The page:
The high-stakes fight against coronavirus
As anxiety about the coronavirus outbreak continues to mount, it's worth taking a step back and looking at how different countries have handled this global health emergency. Here's a quick roundup:
Chinabungled its early response to the new and deadly virus when it first emerged in the city of Wuhan in December. It's only just now starting to get things back under control after a severe crackdown that imposed huge economic and social costs on its 1.4 billion-strong population. Contrast China's aggressive and apparently effective measures with those of Iran, where an authoritarian government exacerbated its early mistakes by refusing to cordon off infected areas and – allegedly – covering up the true number of cases, resulting in a sharply climbing death toll.
Asian democracies with strong central governments and competent, technocratic bureaucracies have fared relatively well during the outbreak. To date, Taiwan has managed to keep the outbreak to a few dozen cases by steadily expanding tests, travel restrictions, and quarantines as the scope of the emergency became clearer in January and February. Singapore has managed a similarly effective response – a necessity given its proximity and economic ties with the Chinese mainland. South Korea was hit hard early on, but appears to have avoided the need for a China-style crackdown by rapidly expanding testing and mobilizing its strong pandemic preparedness resources. Other countries are now looking to replicate these efforts.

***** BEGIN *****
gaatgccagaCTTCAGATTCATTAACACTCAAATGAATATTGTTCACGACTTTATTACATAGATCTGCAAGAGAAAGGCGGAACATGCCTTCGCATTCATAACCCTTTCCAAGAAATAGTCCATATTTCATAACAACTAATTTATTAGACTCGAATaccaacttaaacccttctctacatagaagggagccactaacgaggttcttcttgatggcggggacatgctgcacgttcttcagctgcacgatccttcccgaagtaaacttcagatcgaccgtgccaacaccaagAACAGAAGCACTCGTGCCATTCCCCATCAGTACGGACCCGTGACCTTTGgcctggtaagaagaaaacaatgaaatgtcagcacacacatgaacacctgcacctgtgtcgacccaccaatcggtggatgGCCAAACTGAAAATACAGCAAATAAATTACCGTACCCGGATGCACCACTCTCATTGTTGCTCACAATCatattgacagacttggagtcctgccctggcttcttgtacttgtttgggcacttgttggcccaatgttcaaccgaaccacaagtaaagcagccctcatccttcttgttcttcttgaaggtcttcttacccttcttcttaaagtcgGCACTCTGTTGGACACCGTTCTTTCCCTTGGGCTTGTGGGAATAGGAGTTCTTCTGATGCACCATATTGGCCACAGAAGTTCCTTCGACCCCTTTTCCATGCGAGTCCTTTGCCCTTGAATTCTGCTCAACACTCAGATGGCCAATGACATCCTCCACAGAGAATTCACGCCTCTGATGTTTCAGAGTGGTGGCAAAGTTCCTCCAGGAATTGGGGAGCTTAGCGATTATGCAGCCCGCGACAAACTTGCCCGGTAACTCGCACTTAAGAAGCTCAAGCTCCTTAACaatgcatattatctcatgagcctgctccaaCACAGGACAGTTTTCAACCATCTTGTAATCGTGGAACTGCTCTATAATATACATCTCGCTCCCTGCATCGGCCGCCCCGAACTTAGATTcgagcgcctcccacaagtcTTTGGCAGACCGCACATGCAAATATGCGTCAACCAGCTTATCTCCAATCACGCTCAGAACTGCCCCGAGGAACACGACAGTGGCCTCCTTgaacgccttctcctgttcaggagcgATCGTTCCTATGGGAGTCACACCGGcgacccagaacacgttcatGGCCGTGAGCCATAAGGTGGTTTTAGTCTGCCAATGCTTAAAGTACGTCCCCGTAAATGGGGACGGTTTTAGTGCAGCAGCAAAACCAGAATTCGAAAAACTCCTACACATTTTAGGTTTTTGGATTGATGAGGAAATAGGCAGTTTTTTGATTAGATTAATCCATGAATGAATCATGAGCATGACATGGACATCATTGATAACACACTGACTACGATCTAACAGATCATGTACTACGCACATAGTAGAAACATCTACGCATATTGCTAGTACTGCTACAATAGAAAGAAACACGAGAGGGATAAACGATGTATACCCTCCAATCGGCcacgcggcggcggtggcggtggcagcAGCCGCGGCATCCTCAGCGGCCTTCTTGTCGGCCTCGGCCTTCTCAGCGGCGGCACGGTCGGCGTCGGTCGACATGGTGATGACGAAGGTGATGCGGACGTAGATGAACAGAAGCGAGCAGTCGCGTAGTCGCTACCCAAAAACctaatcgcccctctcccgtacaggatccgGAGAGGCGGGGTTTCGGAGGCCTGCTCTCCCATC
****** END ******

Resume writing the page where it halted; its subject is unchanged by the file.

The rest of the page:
Italy was caught off-guard by how quickly the virus spread across its northern industrial heartland. A few weeks ago, it had just a handful of cases. Now it has the highest reported death toll of any country outside of China. This week, the government launched the most aggressive crackdown so far of any Western democracy, including sharp restrictions on travel and banning public gatherings. (Still, that falls short of the "wartime" conditions imposed in Wuhan, where residents were subject to door-to-door health checks and sick people were herded into quarantine camps). Meanwhile, cases in France, Spain, and Germany are growing fast. More aggressive measures to slow the spread of the disease in these countries may also become increasingly likely in coming days.
Then there's the US. Although the Trump administration imposed restrictions on travel to and from China and Iran by early February, the broader US response has been hampered by a lack of access to testing kits (which the administration initially refused to accept from the WHO) and muddled (to put it kindly) messaging from the White House. On Monday, a former national security official who used to head pandemic preparedness at the White House before his position was cut in 2018 warned that time was running out for authorities to get the outbreak under control.
Bottom line: Governments that missed their initial chance to contain the threat can still make up lost ground – but at a heavy cost. In both cases, competent authorities and solid public health strategies are only part of the solution. The other big variable is whether citizens themselves support governments and work with them – as seems to be the case in many of the Asian countries – or disregard and distrust them. With the virus bearing down on a widening swathe of Europe and the United States, we will soon find out a lot more about how well the Western democracies cope with this challenge.